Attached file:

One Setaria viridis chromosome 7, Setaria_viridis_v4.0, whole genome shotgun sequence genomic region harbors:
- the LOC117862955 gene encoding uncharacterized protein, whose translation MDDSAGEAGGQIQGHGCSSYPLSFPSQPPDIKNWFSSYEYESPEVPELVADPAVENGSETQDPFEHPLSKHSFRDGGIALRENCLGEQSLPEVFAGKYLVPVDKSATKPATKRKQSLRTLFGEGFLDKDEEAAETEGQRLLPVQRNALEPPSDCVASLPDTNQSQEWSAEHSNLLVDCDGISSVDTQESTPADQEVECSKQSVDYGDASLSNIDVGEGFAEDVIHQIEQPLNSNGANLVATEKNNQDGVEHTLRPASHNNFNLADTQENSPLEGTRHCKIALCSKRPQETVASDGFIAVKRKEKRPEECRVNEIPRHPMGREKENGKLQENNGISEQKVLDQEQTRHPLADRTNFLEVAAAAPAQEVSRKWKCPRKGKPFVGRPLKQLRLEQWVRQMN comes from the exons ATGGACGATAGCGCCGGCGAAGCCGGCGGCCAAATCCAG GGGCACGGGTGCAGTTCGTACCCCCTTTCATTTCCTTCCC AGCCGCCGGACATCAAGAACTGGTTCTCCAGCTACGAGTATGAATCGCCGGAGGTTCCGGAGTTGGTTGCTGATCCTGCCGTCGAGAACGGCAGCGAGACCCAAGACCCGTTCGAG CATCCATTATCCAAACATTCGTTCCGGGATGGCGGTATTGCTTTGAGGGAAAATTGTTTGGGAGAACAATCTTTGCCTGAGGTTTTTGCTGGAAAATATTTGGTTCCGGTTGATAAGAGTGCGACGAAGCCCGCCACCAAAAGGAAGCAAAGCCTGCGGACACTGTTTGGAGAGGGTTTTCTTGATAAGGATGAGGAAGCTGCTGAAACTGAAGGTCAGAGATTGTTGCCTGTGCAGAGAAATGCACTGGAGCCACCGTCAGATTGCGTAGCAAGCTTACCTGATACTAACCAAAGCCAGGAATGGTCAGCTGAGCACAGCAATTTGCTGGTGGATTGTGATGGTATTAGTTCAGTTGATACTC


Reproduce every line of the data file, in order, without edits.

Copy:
One Setaria viridis chromosome 7, Setaria_viridis_v4.0, whole genome shotgun sequence genomic region harbors:
- the LOC117862955 gene encoding uncharacterized protein, whose translation MDDSAGEAGGQIQGHGCSSYPLSFPSQPPDIKNWFSSYEYESPEVPELVADPAVENGSETQDPFEHPLSKHSFRDGGIALRENCLGEQSLPEVFAGKYLVPVDKSATKPATKRKQSLRTLFGEGFLDKDEEAAETEGQRLLPVQRNALEPPSDCVASLPDTNQSQEWSAEHSNLLVDCDGISSVDTQESTPADQEVECSKQSVDYGDASLSNIDVGEGFAEDVIHQIEQPLNSNGANLVATEKNNQDGVEHTLRPASHNNFNLADTQENSPLEGTRHCKIALCSKRPQETVASDGFIAVKRKEKRPEECRVNEIPRHPMGREKENGKLQENNGISEQKVLDQEQTRHPLADRTNFLEVAAAAPAQEVSRKWKCPRKGKPFVGRPLKQLRLEQWVRQMN comes from the exons ATGGACGATAGCGCCGGCGAAGCCGGCGGCCAAATCCAG GGGCACGGGTGCAGTTCGTACCCCCTTTCATTTCCTTCCC AGCCGCCGGACATCAAGAACTGGTTCTCCAGCTACGAGTATGAATCGCCGGAGGTTCCGGAGTTGGTTGCTGATCCTGCCGTCGAGAACGGCAGCGAGACCCAAGACCCGTTCGAG CATCCATTATCCAAACATTCGTTCCGGGATGGCGGTATTGCTTTGAGGGAAAATTGTTTGGGAGAACAATCTTTGCCTGAGGTTTTTGCTGGAAAATATTTGGTTCCGGTTGATAAGAGTGCGACGAAGCCCGCCACCAAAAGGAAGCAAAGCCTGCGGACACTGTTTGGAGAGGGTTTTCTTGATAAGGATGAGGAAGCTGCTGAAACTGAAGGTCAGAGATTGTTGCCTGTGCAGAGAAATGCACTGGAGCCACCGTCAGATTGCGTAGCAAGCTTACCTGATACTAACCAAAGCCAGGAATGGTCAGCTGAGCACAGCAATTTGCTGGTGGATTGTGATGGTATTAGTTCAGTTGATACTC